Irritation: Pungency

Appears in
On Food and Cooking

By Harold McGee

Published 2004

  • About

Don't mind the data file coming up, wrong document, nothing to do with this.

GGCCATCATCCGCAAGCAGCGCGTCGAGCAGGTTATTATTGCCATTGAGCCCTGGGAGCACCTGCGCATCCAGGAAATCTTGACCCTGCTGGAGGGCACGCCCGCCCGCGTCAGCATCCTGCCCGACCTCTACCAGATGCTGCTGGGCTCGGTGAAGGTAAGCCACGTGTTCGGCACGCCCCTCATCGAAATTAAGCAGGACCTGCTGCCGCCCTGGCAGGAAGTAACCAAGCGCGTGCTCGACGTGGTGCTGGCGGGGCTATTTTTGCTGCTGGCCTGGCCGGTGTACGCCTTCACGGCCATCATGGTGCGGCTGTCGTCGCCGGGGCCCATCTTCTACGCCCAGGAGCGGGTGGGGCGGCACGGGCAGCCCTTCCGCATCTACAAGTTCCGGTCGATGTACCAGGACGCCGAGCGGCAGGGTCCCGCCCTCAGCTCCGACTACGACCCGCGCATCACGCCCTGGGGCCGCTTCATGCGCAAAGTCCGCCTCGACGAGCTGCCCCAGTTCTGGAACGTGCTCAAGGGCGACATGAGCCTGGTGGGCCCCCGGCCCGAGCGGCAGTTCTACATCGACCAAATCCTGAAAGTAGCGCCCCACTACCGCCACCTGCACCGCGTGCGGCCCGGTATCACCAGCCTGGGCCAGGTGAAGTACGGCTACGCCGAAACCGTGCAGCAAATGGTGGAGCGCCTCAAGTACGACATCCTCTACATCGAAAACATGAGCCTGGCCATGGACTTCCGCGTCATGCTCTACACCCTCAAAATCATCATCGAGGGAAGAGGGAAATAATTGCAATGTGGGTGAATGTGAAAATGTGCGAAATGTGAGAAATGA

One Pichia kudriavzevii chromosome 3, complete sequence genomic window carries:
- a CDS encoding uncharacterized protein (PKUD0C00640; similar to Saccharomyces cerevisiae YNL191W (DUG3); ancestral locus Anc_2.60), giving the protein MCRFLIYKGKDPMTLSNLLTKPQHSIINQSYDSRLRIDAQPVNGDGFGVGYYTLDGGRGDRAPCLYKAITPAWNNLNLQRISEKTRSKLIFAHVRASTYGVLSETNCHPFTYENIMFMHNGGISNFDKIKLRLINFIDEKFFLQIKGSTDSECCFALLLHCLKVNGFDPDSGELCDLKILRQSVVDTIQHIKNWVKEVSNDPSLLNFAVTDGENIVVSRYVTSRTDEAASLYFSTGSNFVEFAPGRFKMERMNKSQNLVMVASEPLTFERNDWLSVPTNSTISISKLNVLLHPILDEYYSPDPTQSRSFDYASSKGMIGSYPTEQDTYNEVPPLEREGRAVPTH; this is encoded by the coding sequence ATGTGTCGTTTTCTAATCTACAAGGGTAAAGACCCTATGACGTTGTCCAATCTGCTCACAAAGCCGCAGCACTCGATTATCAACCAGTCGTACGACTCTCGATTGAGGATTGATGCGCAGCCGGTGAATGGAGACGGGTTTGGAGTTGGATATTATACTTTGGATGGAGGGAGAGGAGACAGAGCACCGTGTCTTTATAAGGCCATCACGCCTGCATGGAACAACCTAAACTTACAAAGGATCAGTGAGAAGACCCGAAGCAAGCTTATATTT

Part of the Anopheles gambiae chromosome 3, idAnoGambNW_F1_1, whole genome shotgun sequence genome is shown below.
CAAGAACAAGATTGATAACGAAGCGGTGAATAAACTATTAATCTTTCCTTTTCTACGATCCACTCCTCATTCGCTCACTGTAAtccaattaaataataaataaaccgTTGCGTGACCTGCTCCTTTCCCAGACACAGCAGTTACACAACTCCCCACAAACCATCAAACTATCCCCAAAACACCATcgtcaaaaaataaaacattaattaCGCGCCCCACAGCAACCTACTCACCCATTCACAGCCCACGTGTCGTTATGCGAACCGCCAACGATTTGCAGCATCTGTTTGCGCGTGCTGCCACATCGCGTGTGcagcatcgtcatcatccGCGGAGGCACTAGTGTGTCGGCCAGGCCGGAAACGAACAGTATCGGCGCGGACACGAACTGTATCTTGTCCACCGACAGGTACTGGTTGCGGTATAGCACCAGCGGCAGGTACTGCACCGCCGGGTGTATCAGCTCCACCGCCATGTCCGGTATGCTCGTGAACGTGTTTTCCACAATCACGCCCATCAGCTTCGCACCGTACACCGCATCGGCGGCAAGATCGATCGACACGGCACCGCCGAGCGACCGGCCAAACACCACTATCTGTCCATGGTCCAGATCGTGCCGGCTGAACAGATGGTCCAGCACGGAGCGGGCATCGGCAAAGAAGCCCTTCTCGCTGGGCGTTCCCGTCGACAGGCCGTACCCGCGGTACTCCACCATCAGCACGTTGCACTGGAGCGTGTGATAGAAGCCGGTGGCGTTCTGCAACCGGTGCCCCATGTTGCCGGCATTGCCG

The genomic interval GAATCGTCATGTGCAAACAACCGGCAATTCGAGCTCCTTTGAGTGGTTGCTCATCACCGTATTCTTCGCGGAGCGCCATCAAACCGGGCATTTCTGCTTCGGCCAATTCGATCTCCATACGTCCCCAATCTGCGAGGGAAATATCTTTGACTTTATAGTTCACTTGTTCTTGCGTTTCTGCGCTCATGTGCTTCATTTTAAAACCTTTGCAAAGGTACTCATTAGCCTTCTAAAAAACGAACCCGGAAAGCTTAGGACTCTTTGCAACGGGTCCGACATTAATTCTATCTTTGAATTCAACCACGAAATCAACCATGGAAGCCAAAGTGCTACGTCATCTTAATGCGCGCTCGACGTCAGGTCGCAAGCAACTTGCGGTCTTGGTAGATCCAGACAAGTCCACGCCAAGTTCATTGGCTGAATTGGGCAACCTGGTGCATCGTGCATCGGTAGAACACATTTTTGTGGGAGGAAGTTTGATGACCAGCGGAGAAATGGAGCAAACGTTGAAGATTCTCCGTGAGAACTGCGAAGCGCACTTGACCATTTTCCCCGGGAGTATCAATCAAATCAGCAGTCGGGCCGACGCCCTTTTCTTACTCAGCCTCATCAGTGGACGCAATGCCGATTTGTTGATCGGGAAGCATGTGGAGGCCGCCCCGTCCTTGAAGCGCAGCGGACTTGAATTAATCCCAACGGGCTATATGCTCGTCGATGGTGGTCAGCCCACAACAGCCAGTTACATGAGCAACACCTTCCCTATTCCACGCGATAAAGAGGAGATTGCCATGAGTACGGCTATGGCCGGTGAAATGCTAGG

The sensations caused by “hot” spices and vegetables— chillis, black pepper, ginger, mustard, horseradish, onions, and garlic—are most accurately described as irritation and pain (for why we can enjoy such sensations). The active ingredients in all of these are chemical defenses that are meant to annoy and repel animal attackers. Very reactive sulfur compounds in the mustard and onion families apparently do mild damage to the unprotected cell membranes in our mouth and nasal passages, and thus cause pain. The pungent principles of the peppers and ginger, and some of the mustard compounds, work differently; they bind to a specific receptor on the cell membranes, and the receptor then triggers reactions in the cell that cause it to send a pain signal to the brain. The mustard and onion defenses are created only when tissue damage mixes together normally separate enzymes and their targets. Because enzymes are inactivated by cooking temperatures, cooking will moderate the pungency of these foods. By contrast, the peppers and ginger stockpile their defenses ahead of time, and cooking doesn’t reduce their pungency as much.